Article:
private static int findMinIndex(double[] array, int startIndex) { int curIndex; int minIndex; // begin by assuming the start element is the minimum value minIndex = startIndex; // for each remaining index (curIndex) in range start+1 to end of array for (curIndex = startIndex + 1; curIndex < array.length; curIndex++) { // see if the element at curIndex is less than current minimum value if (array[curIndex] < array[minIndex]) { // if so, current value is the new minimum value minIndex = curIndex; } } return minIndex; }

The swapValues method exchanges the values of two array elements
whose indices are given as input parameters. A *temporary variable*
is required to perform the exchange:

private static void swapValues(double[] array, int firstIndex, int secondIndex) { double temp; temp = array[firstIndex]; array[firstIndex] = array[secondIndex]; array[secondIndex] = temp; }

You should convince yourself that this method does indeed perform the task of swapping two array elements, and that it would not have the indended effect without the use of the temporary variable.

Now that we've completed the selectionSort method and the other implementation methods it relies on, we can test it to make sure it performs correctly on some test data. Since we are working with arrays of double values, we will need a method to print the contents of an array of double:

public static void printVals(double[] array) { for (int i = 0; i < array.length; i++) { System.out.print(array[i] + " "); } System.out.println(); }

With the printVals method in place, we can write a test method:

public static void testSelectionSort() { double[] testArray = new double[5]; testArray[0] = 4.0; testArray[1] = 7.0; testArray[2] = 1.0; testArray[3] = 3.0; testArray[4] = 6.0; System.out.println("Before sorting"); printVals(testArray); selectionSort(testArray); System.out.println("After sorting"); printVals(testArray); }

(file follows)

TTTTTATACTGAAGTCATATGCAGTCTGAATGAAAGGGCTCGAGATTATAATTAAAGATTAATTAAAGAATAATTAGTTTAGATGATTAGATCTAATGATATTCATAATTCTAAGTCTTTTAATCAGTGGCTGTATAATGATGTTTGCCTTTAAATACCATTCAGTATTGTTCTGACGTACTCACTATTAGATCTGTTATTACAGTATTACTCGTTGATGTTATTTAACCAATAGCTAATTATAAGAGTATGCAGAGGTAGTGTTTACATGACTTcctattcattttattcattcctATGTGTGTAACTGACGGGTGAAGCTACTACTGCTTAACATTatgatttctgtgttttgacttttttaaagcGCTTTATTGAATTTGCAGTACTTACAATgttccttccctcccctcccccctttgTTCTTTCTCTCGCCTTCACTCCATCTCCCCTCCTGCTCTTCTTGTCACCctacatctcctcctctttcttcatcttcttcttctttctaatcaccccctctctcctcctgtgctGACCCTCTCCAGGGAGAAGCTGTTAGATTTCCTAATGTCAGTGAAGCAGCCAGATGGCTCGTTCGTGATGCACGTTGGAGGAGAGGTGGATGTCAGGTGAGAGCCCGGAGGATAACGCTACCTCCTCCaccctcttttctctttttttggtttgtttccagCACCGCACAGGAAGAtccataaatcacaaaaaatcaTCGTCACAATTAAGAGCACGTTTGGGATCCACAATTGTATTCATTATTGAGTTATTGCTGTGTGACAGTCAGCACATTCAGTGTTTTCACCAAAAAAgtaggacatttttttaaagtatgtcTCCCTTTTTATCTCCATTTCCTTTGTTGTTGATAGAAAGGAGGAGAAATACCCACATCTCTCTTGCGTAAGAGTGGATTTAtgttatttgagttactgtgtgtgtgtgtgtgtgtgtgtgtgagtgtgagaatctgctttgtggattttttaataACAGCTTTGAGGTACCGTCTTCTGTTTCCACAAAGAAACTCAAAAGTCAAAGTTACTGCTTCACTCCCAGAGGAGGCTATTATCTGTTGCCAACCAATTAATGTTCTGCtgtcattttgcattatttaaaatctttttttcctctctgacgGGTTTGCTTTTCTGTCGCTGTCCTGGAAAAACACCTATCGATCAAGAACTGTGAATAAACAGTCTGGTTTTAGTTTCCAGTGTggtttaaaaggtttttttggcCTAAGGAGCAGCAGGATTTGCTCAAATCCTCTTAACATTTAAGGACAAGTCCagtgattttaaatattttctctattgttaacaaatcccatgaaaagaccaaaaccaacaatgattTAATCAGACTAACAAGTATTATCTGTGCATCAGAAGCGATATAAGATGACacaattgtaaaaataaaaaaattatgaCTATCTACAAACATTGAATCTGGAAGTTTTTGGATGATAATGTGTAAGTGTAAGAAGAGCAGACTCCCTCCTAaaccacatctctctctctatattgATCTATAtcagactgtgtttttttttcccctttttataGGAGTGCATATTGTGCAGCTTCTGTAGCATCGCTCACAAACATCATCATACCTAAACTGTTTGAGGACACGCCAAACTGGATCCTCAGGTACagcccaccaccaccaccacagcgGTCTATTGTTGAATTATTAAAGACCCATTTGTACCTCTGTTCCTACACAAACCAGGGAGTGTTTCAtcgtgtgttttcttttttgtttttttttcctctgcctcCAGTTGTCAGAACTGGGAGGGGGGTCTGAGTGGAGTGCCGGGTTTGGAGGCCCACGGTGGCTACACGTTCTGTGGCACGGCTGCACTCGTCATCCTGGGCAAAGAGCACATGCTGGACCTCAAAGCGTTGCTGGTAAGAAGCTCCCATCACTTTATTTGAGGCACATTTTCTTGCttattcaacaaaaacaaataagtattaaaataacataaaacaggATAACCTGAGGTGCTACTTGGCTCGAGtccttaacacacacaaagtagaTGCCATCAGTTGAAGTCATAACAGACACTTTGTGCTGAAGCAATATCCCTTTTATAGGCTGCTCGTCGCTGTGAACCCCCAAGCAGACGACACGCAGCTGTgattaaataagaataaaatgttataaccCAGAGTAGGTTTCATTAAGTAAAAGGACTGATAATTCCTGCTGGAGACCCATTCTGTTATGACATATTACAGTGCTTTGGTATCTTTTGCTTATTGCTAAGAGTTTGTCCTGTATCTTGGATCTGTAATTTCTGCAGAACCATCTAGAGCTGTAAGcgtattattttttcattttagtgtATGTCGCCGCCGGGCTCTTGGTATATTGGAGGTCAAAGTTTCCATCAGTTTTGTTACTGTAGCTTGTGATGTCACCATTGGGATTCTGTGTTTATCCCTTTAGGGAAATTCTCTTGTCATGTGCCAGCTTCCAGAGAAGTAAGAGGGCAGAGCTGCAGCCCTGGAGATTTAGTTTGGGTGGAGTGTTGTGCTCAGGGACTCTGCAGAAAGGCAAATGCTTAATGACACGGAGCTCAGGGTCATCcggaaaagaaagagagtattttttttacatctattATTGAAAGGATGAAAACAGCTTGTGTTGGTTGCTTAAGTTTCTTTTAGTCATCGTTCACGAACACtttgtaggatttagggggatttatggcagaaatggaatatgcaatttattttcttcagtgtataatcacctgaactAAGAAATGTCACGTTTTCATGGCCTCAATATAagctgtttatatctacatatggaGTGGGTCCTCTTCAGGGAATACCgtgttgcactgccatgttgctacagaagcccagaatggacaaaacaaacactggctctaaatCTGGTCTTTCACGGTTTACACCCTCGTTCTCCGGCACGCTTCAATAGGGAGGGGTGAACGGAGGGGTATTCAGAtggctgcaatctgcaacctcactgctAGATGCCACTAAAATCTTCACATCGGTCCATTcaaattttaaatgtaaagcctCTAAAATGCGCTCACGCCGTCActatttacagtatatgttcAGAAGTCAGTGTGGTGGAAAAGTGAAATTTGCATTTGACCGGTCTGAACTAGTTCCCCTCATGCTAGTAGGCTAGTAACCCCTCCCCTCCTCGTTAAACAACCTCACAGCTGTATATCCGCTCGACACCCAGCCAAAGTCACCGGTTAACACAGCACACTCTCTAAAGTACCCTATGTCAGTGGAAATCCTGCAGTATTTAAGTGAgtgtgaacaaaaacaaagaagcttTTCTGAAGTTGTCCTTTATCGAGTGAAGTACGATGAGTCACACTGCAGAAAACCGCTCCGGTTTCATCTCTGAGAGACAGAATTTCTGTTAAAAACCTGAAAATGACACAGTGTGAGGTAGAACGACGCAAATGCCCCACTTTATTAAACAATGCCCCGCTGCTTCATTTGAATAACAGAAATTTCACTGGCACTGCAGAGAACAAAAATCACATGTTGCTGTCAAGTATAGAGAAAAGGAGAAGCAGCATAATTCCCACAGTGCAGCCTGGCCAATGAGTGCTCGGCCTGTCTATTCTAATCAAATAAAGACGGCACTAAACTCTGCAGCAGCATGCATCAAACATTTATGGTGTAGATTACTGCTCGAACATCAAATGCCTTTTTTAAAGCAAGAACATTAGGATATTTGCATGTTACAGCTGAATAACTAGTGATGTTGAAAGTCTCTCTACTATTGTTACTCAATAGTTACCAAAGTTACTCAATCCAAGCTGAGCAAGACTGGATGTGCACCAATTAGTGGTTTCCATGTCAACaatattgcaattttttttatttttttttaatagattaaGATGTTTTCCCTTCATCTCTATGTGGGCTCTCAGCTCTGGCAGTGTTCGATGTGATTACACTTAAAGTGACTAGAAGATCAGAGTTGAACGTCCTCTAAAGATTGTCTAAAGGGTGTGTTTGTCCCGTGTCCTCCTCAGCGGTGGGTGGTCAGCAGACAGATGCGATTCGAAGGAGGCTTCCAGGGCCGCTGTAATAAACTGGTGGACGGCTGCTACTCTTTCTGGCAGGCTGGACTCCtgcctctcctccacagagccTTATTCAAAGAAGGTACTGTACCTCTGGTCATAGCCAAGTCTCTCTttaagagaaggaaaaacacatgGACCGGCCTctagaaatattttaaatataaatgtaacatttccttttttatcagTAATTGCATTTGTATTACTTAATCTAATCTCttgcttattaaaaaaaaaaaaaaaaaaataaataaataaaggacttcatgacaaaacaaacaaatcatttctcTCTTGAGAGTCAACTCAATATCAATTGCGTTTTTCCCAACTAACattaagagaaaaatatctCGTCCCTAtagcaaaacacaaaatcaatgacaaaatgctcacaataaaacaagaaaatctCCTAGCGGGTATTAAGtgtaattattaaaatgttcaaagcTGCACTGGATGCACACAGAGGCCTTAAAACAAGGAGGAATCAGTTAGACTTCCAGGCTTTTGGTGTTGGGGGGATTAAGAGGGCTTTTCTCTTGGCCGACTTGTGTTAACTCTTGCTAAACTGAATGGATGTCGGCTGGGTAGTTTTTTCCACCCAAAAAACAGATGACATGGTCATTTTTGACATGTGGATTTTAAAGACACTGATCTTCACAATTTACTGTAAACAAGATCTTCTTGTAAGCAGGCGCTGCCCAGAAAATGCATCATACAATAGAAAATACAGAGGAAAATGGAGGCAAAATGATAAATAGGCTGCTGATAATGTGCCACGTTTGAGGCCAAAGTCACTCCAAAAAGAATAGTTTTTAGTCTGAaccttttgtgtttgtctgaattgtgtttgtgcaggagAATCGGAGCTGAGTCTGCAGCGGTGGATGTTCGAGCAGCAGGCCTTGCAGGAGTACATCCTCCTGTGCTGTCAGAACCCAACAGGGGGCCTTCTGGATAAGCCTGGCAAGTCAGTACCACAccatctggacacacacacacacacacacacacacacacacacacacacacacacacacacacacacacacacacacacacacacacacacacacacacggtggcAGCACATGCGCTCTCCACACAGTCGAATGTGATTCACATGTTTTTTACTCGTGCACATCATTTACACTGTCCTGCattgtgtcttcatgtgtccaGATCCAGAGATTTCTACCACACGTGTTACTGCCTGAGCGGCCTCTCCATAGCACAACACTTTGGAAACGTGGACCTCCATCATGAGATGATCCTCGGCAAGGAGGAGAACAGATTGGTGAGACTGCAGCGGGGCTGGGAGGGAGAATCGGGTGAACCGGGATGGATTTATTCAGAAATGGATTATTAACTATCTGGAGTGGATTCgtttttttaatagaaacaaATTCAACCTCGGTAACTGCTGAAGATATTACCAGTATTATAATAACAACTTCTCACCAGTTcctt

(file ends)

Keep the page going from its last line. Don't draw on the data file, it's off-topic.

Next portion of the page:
Here is the output of running the test method in the DrJava interactions window:

Welcome to DrJava. >Sort.testSelectionSort()Before sorting 4.0 7.0 1.0 3.0 6.0 After sorting 1.0 3.0 4.0 6.0 7.0

So far we have seen arrays that are *sequences* of elements, where each
element is identified by a single index value. A *multidimensional*
array is an array where each element is identified by *mutliple*
index values. For example, in a two-dimensional array, each element
is identified by 2 index values, and you can think of it as being like
a grid. A three-dimensional array would be like a cube, and so on.

In the following example, let's say that we're writing a TicTacToe game and we will use a two-dimensional array of integers to represent the game board.

Declaring an array variable:

int[][] gameBoard;

Remember that because arrays are reference types, declaring an array variable
does not actually create an array object. Creating the object must
be done using a **new** expression:

gameBoard = new int[3][3];

Accessing an element---to retrieve the current value of the element, or to assign a new value to the element---is done by providing each index value of the desired element.

gameBoard[0][0] = 1; System.out.println("value at row 1, column 2: " + gameBoard[1][2]);

In a two-dimensional array, one index corresponds to rows of the grid
and one index corresponds to columns of the grid. If the
first dimension of the array is rows, then we are using a
*row-major* interpretation. If the first dimension is
columns, then we are using a *column-major* interpretation.
Neither interpretation is correct or incorrect: instead, it is up
to you to decide which you prefer. The most common interpretation
is the row-major interpretation.

As an example, say that we declare and create a two-dimensional array as follows:

int[][] a = new int[2][5];

The following diagram illustrates the difference between the row-major and column-major interpretations: